Bring your Bible to church
Okay, this is an easy one. Let’s bring our Bibles to church. With an open Bible in your lap you will be able to pay better attention to the reading and preaching of God’s Word. You will be able to follow along better, and be less distracted by all the activity and noises around you. As you know, I often ask the congregation to look down at a particular passage that I’m preaching through, and to notice certain words, transitions, and phrases. I do this because I want you and your children to understand the meaning and application of God’s Word. Bringing your Bible to church will also help you to become more familiar with God’s Word. Yes, we will all forget to bring it from time to time. Recently, while in Brazil, I forgot to bring my Bible to a service, and I was preaching! Nevertheless, let’s renew our commitment to bring our Bibles to worship. Remember, we are people of the Book!
Read good books
The impact that sound Christian books can have on our lives should not be underestimated. Good books bring a joy and richness to life. I didn’t discover this until my early twenties. Sadly, not many people are reading books anymore. Indeed, reading these days generally consists of skimming emails, image captions, and Twitter feeds. Even college professors at prestigious universities complain that students aren’t interested in reading. But this shouldn’t be true for serious followers of Christ. Extraordinary blessings await those who commit to reading solid Christian books — books on theology, church history, biography, and practical Christian living. Each year we provide a Christ Church Reading Challenge where I recommend one book per month (you can locate the list on our website). When is the last time you set aside time to read a good book, and to reflect upon its contents? Let me warmly encourage you to turn off the television, pause the social media, and start a good book that will challenge, encourage, and strengthen your faith in Christ. Commit to reading good Christian books, and, by God’s grace and Spirit, your walk with God will improve.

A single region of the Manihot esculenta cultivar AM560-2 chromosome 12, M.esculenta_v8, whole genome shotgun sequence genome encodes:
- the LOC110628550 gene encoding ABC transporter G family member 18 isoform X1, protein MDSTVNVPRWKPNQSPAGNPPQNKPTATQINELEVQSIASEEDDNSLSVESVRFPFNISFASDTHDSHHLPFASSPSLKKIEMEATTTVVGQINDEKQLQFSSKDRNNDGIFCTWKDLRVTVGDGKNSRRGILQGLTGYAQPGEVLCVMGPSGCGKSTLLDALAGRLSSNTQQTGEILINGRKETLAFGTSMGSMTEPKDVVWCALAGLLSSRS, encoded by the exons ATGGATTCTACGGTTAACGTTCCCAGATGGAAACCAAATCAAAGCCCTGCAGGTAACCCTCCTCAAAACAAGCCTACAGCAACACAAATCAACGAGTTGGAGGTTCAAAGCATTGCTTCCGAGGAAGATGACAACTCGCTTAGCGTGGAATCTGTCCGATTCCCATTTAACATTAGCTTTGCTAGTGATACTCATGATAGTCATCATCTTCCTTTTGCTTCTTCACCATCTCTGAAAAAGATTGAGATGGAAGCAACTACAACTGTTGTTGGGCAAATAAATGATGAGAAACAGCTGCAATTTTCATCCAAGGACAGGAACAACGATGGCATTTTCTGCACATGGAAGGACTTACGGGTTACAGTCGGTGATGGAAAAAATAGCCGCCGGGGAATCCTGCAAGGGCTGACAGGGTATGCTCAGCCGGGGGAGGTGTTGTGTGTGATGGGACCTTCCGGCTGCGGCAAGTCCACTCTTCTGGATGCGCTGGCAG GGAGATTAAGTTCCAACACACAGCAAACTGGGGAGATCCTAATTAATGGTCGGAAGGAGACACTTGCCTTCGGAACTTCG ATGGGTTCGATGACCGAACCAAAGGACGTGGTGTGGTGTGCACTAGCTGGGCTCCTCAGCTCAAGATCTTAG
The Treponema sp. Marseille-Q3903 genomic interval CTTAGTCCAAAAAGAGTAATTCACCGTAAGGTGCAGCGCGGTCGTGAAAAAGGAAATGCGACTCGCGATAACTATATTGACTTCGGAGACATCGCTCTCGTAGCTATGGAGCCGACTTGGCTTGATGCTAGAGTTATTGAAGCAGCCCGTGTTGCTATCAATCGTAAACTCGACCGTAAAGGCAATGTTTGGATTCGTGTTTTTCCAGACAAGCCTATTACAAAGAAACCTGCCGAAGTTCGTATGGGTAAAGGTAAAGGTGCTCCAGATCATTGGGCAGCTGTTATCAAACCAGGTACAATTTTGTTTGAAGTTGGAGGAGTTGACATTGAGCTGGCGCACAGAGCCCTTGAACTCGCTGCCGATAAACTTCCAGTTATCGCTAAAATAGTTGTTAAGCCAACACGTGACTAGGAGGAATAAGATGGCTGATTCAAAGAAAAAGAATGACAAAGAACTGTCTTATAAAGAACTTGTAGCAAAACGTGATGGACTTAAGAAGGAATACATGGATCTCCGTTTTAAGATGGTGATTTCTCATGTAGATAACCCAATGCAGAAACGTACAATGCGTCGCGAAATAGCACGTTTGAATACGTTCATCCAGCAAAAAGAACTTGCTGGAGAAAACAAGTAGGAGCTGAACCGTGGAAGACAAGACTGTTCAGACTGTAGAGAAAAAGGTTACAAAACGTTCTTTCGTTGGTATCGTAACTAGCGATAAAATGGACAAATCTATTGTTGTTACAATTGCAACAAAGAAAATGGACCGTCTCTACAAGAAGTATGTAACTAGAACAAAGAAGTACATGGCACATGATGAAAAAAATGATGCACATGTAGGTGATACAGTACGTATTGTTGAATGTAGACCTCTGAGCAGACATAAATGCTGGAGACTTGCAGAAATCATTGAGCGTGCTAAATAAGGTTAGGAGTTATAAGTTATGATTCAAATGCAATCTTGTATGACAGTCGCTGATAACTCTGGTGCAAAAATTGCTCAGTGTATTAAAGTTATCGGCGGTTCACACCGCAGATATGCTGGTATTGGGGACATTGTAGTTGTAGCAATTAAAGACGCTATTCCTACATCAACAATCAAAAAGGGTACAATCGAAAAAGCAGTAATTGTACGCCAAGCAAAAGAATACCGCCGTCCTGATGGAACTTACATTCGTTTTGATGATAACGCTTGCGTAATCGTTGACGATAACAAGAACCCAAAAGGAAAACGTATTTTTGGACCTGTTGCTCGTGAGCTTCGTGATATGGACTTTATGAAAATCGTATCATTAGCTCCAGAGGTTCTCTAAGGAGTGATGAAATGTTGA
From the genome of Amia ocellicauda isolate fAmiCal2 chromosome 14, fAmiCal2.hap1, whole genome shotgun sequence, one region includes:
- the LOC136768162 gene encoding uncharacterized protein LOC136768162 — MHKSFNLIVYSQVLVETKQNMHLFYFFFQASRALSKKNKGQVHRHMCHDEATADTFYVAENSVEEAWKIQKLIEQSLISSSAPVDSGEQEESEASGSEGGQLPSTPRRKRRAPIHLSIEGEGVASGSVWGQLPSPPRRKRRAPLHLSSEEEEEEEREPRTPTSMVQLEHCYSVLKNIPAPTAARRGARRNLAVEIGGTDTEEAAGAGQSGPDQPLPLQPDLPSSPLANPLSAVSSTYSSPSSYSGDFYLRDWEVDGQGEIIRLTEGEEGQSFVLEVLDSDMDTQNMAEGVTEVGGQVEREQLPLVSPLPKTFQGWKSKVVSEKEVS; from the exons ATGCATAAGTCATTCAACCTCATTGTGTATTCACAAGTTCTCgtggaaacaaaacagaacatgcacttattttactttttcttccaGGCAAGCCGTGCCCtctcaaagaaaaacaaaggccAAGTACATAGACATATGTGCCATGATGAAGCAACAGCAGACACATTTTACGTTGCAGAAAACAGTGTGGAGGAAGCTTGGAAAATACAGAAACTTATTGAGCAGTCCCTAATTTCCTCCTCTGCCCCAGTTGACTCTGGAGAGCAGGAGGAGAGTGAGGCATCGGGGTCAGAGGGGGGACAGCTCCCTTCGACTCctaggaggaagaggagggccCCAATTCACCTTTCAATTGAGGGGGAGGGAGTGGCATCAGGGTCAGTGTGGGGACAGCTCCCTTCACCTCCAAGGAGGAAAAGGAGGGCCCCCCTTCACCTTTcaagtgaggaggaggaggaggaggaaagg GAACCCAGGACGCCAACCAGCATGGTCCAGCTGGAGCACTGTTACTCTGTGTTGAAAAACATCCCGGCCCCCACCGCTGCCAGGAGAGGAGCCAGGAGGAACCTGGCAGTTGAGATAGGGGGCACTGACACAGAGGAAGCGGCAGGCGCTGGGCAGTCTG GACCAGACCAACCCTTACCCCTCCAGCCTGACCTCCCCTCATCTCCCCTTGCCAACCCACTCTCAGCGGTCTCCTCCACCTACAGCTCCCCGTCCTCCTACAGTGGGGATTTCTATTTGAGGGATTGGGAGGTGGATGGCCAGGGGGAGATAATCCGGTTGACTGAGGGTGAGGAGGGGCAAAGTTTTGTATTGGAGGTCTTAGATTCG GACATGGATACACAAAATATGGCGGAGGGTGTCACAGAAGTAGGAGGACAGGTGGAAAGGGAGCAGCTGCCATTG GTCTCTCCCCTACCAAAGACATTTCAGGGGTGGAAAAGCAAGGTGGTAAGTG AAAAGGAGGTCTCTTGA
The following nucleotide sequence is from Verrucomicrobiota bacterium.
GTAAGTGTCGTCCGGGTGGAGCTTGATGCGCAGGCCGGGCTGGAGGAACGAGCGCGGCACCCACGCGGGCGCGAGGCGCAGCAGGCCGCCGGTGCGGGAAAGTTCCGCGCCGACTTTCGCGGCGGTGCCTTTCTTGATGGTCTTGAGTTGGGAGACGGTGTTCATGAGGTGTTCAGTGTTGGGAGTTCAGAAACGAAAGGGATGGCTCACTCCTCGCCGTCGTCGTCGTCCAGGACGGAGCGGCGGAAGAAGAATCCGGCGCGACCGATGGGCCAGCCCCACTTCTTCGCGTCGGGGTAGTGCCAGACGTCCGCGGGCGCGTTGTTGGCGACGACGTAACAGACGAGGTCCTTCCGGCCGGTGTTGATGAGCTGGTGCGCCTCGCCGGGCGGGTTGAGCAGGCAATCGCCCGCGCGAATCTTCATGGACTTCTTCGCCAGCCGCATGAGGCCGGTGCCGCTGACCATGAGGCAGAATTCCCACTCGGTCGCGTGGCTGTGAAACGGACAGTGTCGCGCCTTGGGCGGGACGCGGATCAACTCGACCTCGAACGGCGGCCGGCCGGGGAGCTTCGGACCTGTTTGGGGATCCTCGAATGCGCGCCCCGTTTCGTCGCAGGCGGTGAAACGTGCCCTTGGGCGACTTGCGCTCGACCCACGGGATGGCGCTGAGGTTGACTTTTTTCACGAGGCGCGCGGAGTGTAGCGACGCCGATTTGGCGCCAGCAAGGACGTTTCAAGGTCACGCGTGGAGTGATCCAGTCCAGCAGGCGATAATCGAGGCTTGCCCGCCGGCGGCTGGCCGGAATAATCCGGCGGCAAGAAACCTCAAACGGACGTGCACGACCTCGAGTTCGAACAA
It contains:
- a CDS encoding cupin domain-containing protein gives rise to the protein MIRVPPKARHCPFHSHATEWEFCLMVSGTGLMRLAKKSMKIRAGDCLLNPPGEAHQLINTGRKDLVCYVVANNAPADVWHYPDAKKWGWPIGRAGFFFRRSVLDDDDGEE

These four simple ways to improve your walk with God are neither exhaustive nor formulaic. They are not exhaustive because there are many other very important ways to improve our walk with God, not least in the area of service. If we want to grow, we must put others first in our lives, and look for ways to love, encourage, and serve those around us. These four ways are not formulaic because it takes more than just human effort to affect spiritual growth. Apart from Christ, and the life transforming power of the indwelling Holy Spirit, our quest for spiritual progress is vain (c.f. Jn. 15:5).
Therefore, let’s cultivate these four pathways to a stronger walk with God. And when we fall short or fail (and we will), let’s be comforted by God’s abundant grace and patience. Rejoice that “he who began a good work in you will bring it to completion at the day of Christ Jesus” (Phil. 1:6).